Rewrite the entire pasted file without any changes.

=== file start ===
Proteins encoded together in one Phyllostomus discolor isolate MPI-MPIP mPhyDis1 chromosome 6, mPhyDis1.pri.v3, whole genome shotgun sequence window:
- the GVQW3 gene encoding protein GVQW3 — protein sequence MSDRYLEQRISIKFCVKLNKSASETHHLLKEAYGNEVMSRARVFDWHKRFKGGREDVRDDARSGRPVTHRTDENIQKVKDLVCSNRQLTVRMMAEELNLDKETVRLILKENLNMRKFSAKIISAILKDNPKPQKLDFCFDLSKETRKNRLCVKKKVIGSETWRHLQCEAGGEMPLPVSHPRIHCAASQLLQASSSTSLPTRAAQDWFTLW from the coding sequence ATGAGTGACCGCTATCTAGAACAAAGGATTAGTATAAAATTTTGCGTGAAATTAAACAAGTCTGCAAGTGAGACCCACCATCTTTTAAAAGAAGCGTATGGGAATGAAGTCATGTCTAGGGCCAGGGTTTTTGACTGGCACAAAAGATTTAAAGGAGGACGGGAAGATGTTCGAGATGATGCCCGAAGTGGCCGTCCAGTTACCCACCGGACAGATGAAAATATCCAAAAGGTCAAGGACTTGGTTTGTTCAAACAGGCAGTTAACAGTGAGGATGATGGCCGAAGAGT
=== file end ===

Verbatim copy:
Proteins encoded together in one Phyllostomus discolor isolate MPI-MPIP mPhyDis1 chromosome 6, mPhyDis1.pri.v3, whole genome shotgun sequence window:
- the GVQW3 gene encoding protein GVQW3 — protein sequence MSDRYLEQRISIKFCVKLNKSASETHHLLKEAYGNEVMSRARVFDWHKRFKGGREDVRDDARSGRPVTHRTDENIQKVKDLVCSNRQLTVRMMAEELNLDKETVRLILKENLNMRKFSAKIISAILKDNPKPQKLDFCFDLSKETRKNRLCVKKKVIGSETWRHLQCEAGGEMPLPVSHPRIHCAASQLLQASSSTSLPTRAAQDWFTLW from the coding sequence ATGAGTGACCGCTATCTAGAACAAAGGATTAGTATAAAATTTTGCGTGAAATTAAACAAGTCTGCAAGTGAGACCCACCATCTTTTAAAAGAAGCGTATGGGAATGAAGTCATGTCTAGGGCCAGGGTTTTTGACTGGCACAAAAGATTTAAAGGAGGACGGGAAGATGTTCGAGATGATGCCCGAAGTGGCCGTCCAGTTACCCACCGGACAGATGAAAATATCCAAAAGGTCAAGGACTTGGTTTGTTCAAACAGGCAGTTAACAGTGAGGATGATGGCCGAAGAGT